Published in 2006, the Breakdown Britain report was a breakthrough for social conservatism in this country. Out went the moralistic finger-wagging of old, in came a compassionate, evidence-based explanation of how social issues like fatherlessness, substance abuse and educational failure contribute to economic inequalities.
The report changed the terms of debate and thanks to the superb work of the Centre for Social Justice, this continues to the present day.
Inevitably, there were counter-arguments from the liberal left – especially on the issue of family breakdown. Their trump card was the experience of Scandinavian countries like Sweden – characterised by a high prevalence of non-traditional family structures, but low rates of poverty and inequality.
In a post for the American Enterprise Institute, Bradford Wilcox takes a closer look at this apparent conundrum:
“Sweden, in the view of many progressives, is the closest thing we have to the Promised Land. Among other things, the Swedish welfare state has done an exceptional job of fostering an egalitarian income distribution and minimizing poverty. The generosity of the Swedish welfare state has led some progressives to claim that the impact of recent family changes—e.g., increases in divorce, single parenthood, and nonmarital childbearing—is minimal on Swedish children.
“Last year, for instance, Paul Krugman argued that family structure didn’t seem to matter much for Swedish kids, ‘perhaps because the welfare state is so strong’ there. The thinking here is that family structure need not matter for children’s well-being, so long as parents are guaranteed a decent income, as they are in Sweden.”
Boiled down, the left liberal position is that ‘family breakdown’ is just another choice – and even if it does have unfortunate economic consequences, the welfare state can make it all better.
This overlooks two problems: The first is that the welfare state is fast running out of money to make it all better. The second is that man does not live by bread alone – and neither does woman or child. Bradford Wilcox points out that welfarism “doesn’t capture the emotional and social costs of family instability and single parenthood that play out apart from the economic toll associated with family breakdown”:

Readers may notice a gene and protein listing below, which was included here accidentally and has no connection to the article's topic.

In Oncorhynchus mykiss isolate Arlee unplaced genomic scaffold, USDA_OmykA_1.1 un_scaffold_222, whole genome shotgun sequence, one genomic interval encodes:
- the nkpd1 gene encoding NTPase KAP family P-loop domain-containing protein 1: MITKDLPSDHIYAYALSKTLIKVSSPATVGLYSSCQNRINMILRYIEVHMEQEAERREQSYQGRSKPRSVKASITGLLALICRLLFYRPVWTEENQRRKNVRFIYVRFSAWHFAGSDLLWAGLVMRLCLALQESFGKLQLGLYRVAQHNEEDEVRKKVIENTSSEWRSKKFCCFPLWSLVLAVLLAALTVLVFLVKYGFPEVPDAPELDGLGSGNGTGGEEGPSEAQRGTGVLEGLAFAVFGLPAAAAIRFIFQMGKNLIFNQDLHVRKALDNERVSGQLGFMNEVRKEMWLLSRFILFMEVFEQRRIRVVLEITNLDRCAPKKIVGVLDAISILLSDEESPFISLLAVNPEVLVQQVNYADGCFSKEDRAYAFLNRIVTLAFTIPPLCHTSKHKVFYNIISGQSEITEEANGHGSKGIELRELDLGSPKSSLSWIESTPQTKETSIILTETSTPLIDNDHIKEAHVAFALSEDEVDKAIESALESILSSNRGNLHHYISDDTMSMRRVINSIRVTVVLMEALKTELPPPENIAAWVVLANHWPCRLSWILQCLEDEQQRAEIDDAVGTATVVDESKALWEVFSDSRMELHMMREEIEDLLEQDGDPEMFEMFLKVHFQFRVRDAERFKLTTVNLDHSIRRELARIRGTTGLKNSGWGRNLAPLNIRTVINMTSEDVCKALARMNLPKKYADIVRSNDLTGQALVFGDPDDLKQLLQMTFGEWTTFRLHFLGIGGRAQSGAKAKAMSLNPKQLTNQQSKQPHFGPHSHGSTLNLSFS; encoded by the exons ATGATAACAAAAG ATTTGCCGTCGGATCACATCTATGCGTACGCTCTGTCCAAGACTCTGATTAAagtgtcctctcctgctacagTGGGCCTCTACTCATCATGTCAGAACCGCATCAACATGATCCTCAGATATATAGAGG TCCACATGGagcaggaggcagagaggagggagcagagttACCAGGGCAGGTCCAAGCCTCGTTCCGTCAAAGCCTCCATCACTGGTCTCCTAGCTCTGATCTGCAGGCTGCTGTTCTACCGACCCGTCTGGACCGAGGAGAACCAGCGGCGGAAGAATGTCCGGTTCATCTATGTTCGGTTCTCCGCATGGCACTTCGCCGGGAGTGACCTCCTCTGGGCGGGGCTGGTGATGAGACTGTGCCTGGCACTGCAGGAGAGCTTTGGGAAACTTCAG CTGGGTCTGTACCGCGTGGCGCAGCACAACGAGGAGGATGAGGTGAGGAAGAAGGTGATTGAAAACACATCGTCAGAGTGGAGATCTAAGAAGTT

“…even in Sweden, the evidence continues to mount that family structure matters.
“…a 2003 Lancet study of the entire population of Swedish children found that ‘children in single-parent families were about twice as likely to suffer from serious psychological problems, drug use, alcohol abuse, and attempted suicide, compared to children in two-parent families.’”
“…A new study of divorce (which included separation for cohabiting parents) finds that young adults from divorced homes are 48 percent more likely to experience psychological problems than their peers from intact families. In 2000, 17 percent of young adults from divorced homes were depressed, compared to 9 percent from intact families; and 20 percent from divorced homes had ‘nervous trouble’ compared to 12 percent from intact families.”
There is, however, something that Wilcox doesn’t mention, which is that nice, liberal Sweden isn’t actually all that liberal. For instance, the country has some of the toughest – and most successful – policies in the world on drugs and prostitution. And as for that famously generous Swedish welfare state, its generosity comes with strings attached. Lone parents are expected to work (helped along by well-funded childcare provision) and, even if they split up, both parents are expected to take an active part in the upbringing of their children. Deadbeat dads are not encouraged.
We can therefore come to the following conclusions: Firstly, that welfare can compensate for some but not all of the economic impact of family breakdown. Secondly, that a welfare system based on both rights and responsibilities can help with other problems – such as parental absenteeism. And, thirdly, that the best and most affordable option is the mini-welfare state known as the intact family.